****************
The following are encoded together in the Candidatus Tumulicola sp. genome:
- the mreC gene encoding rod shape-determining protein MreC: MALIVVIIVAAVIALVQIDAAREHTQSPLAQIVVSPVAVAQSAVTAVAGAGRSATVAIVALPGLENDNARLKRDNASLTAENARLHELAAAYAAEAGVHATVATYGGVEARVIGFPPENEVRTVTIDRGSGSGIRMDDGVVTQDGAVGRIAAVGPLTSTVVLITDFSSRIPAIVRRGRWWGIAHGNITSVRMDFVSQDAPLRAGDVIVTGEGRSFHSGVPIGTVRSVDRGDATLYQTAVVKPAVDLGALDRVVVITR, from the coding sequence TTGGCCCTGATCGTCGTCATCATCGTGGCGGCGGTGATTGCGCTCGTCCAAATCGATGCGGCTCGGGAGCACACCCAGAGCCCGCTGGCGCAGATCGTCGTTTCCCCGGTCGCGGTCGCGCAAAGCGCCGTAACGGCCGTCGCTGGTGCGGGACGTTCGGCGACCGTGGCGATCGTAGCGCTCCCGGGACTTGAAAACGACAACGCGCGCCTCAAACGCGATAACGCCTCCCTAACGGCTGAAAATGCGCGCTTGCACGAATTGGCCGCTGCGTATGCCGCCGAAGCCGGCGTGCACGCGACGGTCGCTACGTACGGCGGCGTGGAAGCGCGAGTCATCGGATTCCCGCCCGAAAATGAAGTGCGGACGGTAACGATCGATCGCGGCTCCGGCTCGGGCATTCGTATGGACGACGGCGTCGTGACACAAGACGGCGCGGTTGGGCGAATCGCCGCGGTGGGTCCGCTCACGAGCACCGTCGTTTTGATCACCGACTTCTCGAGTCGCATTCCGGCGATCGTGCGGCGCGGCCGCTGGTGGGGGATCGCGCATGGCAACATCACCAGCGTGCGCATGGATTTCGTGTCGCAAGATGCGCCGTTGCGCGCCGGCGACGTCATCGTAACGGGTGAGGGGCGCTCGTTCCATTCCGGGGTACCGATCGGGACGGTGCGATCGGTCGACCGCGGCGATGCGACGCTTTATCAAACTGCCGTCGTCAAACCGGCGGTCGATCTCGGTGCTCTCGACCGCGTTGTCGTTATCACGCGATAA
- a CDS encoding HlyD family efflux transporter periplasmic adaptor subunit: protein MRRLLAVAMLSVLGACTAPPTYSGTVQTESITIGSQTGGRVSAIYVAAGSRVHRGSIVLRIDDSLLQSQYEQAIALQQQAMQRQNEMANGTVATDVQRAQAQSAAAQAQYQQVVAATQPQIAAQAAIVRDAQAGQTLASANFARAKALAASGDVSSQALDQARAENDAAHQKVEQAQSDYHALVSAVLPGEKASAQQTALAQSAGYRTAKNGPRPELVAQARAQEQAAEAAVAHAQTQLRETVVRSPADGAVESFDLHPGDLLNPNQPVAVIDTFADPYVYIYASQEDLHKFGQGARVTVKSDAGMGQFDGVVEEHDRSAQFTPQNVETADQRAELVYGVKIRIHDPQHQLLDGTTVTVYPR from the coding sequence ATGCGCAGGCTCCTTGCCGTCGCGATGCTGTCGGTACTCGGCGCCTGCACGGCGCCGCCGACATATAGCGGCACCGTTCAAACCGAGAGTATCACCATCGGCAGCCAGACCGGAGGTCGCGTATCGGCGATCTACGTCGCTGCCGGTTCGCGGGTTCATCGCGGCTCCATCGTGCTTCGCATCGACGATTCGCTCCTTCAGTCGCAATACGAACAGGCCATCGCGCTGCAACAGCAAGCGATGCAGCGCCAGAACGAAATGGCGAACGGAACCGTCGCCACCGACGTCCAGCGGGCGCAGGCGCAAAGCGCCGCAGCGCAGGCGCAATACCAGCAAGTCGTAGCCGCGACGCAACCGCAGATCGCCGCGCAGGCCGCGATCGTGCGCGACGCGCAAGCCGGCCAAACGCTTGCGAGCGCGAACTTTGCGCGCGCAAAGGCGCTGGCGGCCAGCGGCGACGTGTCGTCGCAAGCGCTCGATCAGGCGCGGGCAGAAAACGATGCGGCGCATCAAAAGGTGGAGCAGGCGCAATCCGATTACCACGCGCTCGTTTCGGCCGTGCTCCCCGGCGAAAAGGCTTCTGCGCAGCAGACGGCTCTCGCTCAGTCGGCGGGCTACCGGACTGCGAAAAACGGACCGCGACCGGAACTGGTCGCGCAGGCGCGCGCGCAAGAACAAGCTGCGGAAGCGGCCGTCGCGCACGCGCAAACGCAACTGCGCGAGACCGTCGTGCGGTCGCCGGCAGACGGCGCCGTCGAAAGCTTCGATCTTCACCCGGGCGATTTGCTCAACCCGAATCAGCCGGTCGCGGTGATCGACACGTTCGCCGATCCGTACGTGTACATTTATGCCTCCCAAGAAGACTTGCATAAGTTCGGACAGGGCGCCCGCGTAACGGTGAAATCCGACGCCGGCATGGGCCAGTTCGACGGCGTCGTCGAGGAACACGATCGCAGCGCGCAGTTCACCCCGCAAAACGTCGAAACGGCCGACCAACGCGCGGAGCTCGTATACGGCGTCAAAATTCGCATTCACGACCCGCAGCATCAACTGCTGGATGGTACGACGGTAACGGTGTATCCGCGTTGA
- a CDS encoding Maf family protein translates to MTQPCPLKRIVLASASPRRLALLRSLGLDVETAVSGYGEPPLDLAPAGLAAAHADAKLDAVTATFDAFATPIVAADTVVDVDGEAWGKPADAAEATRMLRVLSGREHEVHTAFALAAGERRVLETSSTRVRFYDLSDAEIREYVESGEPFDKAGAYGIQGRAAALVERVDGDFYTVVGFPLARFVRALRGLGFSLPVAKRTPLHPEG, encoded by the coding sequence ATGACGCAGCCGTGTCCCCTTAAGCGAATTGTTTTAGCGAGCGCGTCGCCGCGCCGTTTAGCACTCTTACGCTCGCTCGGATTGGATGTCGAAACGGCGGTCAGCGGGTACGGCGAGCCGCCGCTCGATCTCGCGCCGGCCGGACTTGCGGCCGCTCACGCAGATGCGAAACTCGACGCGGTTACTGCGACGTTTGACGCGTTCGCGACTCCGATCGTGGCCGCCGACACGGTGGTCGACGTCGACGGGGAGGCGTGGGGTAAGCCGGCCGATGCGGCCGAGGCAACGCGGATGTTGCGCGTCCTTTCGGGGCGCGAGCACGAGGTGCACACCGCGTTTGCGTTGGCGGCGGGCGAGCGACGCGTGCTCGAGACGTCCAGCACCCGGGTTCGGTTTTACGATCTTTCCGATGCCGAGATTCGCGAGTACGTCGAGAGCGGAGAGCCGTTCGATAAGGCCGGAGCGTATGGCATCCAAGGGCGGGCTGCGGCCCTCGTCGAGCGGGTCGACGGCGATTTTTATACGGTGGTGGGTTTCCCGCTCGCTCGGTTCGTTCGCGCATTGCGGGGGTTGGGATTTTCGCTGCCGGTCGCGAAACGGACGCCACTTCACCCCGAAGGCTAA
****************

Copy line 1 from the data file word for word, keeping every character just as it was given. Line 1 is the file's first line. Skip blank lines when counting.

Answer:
The following are encoded together in the Candidatus Tumulicola sp. genome: